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So, you were diagnosed with Sleep Apnea, now what?

By Jordan Harborth, FNC-P Nurse Practitioner at Neurology Solutions

What is Obstructive sleep apnea

OSA is a common disorder that often goes undiagnosed, either because healthcare providers fail to inquire about it or because patients don’t complain about it. It occurs when the upper airway becomes blocked, leading to symptoms such as snoring, oxygen desaturation, hypopneas, and disrupted sleep. The blockage usually happens when the tongue and/or soft palate collapse against the pharyngeal wall. Sleep apnea is a major contributor to daytime somnolence or sleepiness and has also been linked to significant morbidity and mortality. Although it was previously believed to affect only 2% to 4% of adults, recent studies suggest that the prevalence may be higher, with estimates ranging from 10% to 30% of the adult population.

How to get diagnosed

Fortunately, obtaining a sleep apnea diagnosis has become more convenient in recent years. Home sleep studies can accurately determine whether you have sleep apnea. Depending on the results, an in-lab sleep study may be necessary, particularly if a titration study is required. This study involves testing different pressures, masks, and other variables to identify the most suitable treatment for your sleep apnea.

Risks of untreated OSA

If left untreated, sleep apnea can increase the risk of cardiovascular disease, hypertension, stroke, and metabolic disorders such as prediabetes and diabetes. It is also a common cause of excessive daytime sleepiness, which can lead to workplace errors, traffic accidents, and even fatalities. Now, let’s discuss the range of treatment options for sleep apnea that are currently available.

  • Sleep Hygiene
    • Optimizing sleep hygiene can significantly improve OSA symptoms. Recommendations include avoiding alcohol and sedatives near bedtime, refraining from daytime napping, avoiding stimulating activities before sleep (such as watching television), and limiting late afternoon caffeine intake.
  • Weight Loss
    • Being overweight is a significant risk factor for OSA, as approximately 60–90% of adults with OSA are overweight. Excess fat deposits in the neck, known as pharyngeal fat, can obstruct the upper airway during sleep. Maintaining a healthy weight is crucial in the treatment of OSA, particularly for individuals with a body mass index (BMI) greater than 25. Effective weight loss can lead to reduced reliance on continuous positive airway pressure (CPAP) therapy, improving compliance and potentially even curing OSA. Additionally, increased abdominal girth from excess fat can compress the chest wall, reducing lung volume and diminishing airflow, making the upper airway more susceptible to collapse during sleep. OSA risk continues to escalate with rising BMI, and even a 10% weight gain is associated with a six-fold increase in OSA risk.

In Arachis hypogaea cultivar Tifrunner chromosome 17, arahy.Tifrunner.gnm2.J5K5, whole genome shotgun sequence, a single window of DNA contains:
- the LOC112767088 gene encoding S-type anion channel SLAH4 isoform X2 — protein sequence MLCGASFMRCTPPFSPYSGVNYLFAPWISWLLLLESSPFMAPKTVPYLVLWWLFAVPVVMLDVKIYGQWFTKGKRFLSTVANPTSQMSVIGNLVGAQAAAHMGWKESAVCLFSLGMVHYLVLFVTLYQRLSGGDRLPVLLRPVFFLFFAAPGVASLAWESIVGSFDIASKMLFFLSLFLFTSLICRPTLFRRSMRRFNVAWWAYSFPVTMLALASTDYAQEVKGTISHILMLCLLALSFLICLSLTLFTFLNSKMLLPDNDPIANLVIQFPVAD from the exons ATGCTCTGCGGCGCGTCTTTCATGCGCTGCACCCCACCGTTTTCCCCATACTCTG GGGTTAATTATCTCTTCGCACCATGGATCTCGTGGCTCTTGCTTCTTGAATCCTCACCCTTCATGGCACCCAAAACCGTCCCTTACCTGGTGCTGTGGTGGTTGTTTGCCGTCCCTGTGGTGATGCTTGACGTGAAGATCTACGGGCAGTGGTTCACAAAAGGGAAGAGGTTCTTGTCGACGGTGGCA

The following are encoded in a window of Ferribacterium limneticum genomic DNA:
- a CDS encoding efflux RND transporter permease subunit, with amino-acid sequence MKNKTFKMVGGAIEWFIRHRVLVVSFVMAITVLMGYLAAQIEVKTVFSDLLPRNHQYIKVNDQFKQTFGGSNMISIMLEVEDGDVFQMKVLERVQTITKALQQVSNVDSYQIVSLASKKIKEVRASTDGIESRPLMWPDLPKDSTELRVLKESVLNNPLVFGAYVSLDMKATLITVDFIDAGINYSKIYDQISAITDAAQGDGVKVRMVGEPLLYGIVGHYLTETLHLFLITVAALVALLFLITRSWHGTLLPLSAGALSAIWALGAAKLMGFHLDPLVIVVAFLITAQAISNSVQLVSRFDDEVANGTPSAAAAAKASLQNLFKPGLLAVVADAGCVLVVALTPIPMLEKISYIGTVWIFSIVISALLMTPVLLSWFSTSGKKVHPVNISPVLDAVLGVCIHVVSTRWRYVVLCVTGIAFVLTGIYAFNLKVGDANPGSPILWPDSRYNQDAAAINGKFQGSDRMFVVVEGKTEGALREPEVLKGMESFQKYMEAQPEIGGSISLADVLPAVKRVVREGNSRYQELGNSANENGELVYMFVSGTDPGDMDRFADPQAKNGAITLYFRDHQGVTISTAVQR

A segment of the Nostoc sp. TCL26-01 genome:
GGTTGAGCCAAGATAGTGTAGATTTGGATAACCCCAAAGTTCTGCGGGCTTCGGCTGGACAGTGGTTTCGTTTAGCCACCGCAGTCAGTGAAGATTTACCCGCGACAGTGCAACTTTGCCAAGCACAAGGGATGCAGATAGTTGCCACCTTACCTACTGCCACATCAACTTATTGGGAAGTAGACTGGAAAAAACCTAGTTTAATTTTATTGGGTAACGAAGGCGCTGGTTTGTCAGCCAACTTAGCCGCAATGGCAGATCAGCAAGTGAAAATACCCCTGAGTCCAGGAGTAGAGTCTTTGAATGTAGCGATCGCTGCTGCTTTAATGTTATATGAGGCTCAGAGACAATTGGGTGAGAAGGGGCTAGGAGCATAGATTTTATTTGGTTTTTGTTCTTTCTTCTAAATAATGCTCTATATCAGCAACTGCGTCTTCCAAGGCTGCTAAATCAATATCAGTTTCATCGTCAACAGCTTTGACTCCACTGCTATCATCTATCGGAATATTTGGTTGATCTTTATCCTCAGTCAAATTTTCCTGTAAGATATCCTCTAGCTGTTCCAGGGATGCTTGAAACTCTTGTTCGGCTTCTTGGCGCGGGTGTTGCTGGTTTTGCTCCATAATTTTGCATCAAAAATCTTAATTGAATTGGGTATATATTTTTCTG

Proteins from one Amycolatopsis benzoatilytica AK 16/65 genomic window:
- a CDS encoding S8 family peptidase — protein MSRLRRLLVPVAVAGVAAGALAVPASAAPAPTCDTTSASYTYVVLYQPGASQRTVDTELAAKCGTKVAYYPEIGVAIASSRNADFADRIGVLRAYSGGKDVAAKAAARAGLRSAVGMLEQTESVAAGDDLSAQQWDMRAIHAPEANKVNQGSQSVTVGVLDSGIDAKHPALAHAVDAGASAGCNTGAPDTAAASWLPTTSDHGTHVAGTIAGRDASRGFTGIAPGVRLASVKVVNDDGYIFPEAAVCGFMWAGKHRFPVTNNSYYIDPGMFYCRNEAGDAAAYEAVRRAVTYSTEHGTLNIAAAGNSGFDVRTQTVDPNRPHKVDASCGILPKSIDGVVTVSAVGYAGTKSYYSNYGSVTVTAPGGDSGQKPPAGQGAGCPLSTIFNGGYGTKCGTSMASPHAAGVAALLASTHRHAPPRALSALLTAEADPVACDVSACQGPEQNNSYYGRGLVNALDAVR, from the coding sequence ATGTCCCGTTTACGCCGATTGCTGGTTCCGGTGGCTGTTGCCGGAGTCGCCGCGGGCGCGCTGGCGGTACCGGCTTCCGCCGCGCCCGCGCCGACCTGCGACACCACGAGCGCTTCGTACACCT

• PAP Therapy (CPAP, BiPAP, ASV)
    • Continuous positive airway pressure (CPAP) is the treatment of choice for moderate-to-severe obstructive sleep apnea (OSA). CPAP is a steady flow of air which is pumped through the nose and/or mouth into the airways of the lungs, which then keeps the airways open during sleep, thus eliminating the “obstruction”. 
    • Bilevel positive airway pressure (BiPAP) functions similarly to CPAP but delivers two different levels of air pressure instead of a continuous level.
    • Adaptive servo-ventilation (ASV) machines work by automatically monitoring a person’s breathing and adjusting to deliver air pressure levels that fit the patient’s breathing patterns, instead of preset levels as with CPAP and BiPAP.
    • it is estimated that approximately 60% of OSA patients do not comply with PAP therapy due to issues such as mask discomfort, skin irritation, noise, claustrophobia, or a perceived lack of benefit.
    • If a patient is intolerant to PAP therapy, for the reasons previously mentioned, then they should be evaluated for anatomical problems that may be amenable to surgery. For certain patients with OSA, surgery may be an alternative or adjunct to PAP therapy.
  • Surgery
    • Inspire is a new surgical option that is becoming more popular, although still relatively new. Inspire electrically stimulates the hypoglossal nerve, which stimulates the tongue and airway muscles to open your airway. You turn Inspire on using a remote control before going to bed and turn it back off when you wake for the day. Inspire does have a battery given it is electrical stimulation, which is implanted beneath your collar bone, and lasts approximately 11 years before needing to be replaced. Inspire is indicated for patients with moderate to severe sleep apnea who have failed PAP therapy.
    • If CPAP therapy is not tolerated, or remains symptomatic despite compliance, surgical airway correction can be considered, which may include altering the anatomy of the nasal cavity, nasopharynx, oropharynx, and/or hypopharynx, as well as completely bypassing the normal airway. While most surgical procedures for OSA have shown improved clinical outcomes, they are not considered curative for OSA in general. Surgery is typically reserved for patients with severe OSA.
  • Oral Appliance (OA)
    • Oral Appliance (OA): Oral appliances work by advancing the mandible and/or tongue, which helps open the upper airway. Compared to CPAP, oral appliances are typically more affordable and require less maintenance, resulting in increased patient compliance.


It is imperative that you treat your underlying OSA given the increased risks associated with untreated sleep apnea. Consult with your healthcare provider about obtaining a sleep study if you have any of the signs/symptoms discussed. There are many treatment options available today in order to help properly treat OSA and reduce risks associated with untreated OSA.


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